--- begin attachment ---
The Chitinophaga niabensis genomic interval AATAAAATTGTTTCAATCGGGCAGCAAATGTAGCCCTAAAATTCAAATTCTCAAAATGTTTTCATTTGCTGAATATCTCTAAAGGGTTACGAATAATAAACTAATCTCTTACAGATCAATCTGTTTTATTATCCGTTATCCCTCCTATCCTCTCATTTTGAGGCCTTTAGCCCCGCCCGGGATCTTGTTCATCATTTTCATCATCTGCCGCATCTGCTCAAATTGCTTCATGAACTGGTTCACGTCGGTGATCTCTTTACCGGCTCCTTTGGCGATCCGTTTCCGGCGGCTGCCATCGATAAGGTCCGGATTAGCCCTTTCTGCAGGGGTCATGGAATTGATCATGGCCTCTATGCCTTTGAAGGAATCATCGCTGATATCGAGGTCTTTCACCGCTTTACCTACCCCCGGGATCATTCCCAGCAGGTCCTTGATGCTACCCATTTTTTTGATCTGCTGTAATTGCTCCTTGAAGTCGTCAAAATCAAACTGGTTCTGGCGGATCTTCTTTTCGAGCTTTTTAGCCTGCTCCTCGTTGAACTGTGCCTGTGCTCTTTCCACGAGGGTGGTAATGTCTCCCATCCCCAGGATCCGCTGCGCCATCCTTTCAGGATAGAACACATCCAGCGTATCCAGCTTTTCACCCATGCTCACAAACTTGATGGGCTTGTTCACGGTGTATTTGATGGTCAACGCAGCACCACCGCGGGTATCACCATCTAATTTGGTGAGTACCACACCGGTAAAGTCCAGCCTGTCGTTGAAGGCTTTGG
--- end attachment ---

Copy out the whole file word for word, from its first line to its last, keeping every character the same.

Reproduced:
The Chitinophaga niabensis genomic interval AATAAAATTGTTTCAATCGGGCAGCAAATGTAGCCCTAAAATTCAAATTCTCAAAATGTTTTCATTTGCTGAATATCTCTAAAGGGTTACGAATAATAAACTAATCTCTTACAGATCAATCTGTTTTATTATCCGTTATCCCTCCTATCCTCTCATTTTGAGGCCTTTAGCCCCGCCCGGGATCTTGTTCATCATTTTCATCATCTGCCGCATCTGCTCAAATTGCTTCATGAACTGGTTCACGTCGGTGATCTCTTTACCGGCTCCTTTGGCGATCCGTTTCCGGCGGCTGCCATCGATAAGGTCCGGATTAGCCCTTTCTGCAGGGGTCATGGAATTGATCATGGCCTCTATGCCTTTGAAGGAATCATCGCTGATATCGAGGTCTTTCACCGCTTTACCTACCCCCGGGATCATTCCCAGCAGGTCCTTGATGCTACCCATTTTTTTGATCTGCTGTAATTGCTCCTTGAAGTCGTCAAAATCAAACTGGTTCTGGCGGATCTTCTTTTCGAGCTTTTTAGCCTGCTCCTCGTTGAACTGTGCCTGTGCTCTTTCCACGAGGGTGGTAATGTCTCCCATCCCCAGGATCCGCTGCGCCATCCTTTCAGGATAGAACACATCCAGCGTATCCAGCTTTTCACCCATGCTCACAAACTTGATGGGCTTGTTCACGGTGTATTTGATGGTCAACGCAGCACCACCGCGGGTATCACCATCTAATTTGGTGAGTACCACACCGGTAAAGTCCAGCCTGTCGTTGAAGGCTTTGG